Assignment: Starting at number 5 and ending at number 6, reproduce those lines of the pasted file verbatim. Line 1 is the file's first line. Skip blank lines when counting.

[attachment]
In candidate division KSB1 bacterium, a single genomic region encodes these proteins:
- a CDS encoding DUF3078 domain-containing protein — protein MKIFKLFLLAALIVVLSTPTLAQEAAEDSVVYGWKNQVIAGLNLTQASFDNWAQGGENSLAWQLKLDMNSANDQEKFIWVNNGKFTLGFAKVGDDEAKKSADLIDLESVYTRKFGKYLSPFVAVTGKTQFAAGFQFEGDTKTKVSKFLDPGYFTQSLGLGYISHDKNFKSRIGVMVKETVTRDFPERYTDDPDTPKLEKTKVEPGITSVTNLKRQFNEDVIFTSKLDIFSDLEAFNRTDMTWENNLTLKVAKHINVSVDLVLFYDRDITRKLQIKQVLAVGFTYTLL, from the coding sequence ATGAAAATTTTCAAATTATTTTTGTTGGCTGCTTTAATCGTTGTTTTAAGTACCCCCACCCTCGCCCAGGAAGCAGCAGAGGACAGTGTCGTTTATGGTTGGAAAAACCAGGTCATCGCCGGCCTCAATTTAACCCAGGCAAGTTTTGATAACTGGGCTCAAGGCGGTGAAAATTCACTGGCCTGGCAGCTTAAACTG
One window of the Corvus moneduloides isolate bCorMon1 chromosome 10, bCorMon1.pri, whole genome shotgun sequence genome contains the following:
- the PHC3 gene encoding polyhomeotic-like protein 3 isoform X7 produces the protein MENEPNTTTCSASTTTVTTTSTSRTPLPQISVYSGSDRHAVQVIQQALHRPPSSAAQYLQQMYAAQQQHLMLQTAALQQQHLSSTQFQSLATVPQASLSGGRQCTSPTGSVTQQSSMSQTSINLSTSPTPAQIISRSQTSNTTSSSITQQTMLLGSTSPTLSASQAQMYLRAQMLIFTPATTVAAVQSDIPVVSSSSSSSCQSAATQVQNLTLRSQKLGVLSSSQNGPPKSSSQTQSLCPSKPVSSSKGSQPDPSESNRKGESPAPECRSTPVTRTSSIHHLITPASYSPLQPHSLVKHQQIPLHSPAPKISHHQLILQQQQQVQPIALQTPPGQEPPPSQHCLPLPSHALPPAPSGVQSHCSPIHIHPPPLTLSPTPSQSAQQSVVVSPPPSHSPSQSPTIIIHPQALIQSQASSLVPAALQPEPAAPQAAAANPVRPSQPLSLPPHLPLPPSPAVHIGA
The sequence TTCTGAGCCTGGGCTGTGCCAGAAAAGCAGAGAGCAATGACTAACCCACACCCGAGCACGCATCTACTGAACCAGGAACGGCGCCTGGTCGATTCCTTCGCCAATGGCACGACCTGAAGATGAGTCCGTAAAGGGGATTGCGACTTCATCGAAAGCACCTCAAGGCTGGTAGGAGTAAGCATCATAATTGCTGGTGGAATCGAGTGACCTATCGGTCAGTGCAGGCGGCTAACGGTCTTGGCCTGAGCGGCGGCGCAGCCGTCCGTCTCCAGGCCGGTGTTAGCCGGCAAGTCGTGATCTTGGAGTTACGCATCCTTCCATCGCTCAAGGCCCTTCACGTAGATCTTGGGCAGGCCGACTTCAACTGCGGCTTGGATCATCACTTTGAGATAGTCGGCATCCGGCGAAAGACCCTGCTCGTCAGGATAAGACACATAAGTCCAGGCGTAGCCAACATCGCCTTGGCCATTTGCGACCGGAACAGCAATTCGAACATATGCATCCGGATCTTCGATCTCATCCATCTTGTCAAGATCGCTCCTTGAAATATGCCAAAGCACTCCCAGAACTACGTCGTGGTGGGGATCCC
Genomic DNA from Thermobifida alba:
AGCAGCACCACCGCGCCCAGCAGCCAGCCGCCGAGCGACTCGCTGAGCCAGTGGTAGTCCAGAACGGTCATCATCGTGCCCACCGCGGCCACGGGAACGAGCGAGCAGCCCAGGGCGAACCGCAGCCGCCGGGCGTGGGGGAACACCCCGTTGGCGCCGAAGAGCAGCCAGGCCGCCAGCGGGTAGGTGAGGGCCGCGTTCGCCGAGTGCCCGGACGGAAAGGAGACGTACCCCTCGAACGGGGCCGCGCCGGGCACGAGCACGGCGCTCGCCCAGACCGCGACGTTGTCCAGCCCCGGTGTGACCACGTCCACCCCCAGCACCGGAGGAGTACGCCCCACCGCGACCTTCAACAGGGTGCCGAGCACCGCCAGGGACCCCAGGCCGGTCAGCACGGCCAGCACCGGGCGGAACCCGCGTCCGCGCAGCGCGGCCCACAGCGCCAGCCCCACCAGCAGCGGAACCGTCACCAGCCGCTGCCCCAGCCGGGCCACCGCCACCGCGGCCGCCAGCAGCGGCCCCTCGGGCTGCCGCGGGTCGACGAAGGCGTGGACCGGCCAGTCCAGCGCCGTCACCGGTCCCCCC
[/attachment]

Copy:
The sequence TTCTGAGCCTGGGCTGTGCCAGAAAAGCAGAGAGCAATGACTAACCCACACCCGAGCACGCATCTACTGAACCAGGAACGGCGCCTGGTCGATTCCTTCGCCAATGGCACGACCTGAAGATGAGTCCGTAAAGGGGATTGCGACTTCATCGAAAGCACCTCAAGGCTGGTAGGAGTAAGCATCATAATTGCTGGTGGAATCGAGTGACCTATCGGTCAGTGCAGGCGGCTAACGGTCTTGGCCTGAGCGGCGGCGCAGCCGTCCGTCTCCAGGCCGGTGTTAGCCGGCAAGTCGTGATCTTGGAGTTACGCATCCTTCCATCGCTCAAGGCCCTTCACGTAGATCTTGGGCAGGCCGACTTCAACTGCGGCTTGGATCATCACTTTGAGATAGTCGGCATCCGGCGAAAGACCCTGCTCGTCAGGATAAGACACATAAGTCCAGGCGTAGCCAACATCGCCTTGGCCATTTGCGACCGGAACAGCAATTCGAACATATGCATCCGGATCTTCGATCTCATCCATCTTGTCAAGATCGCTCCTTGAAATATGCCAAAGCACTCCCAGAACTACGTCGTGGTGGGGATCCC
Genomic DNA from Thermobifida alba: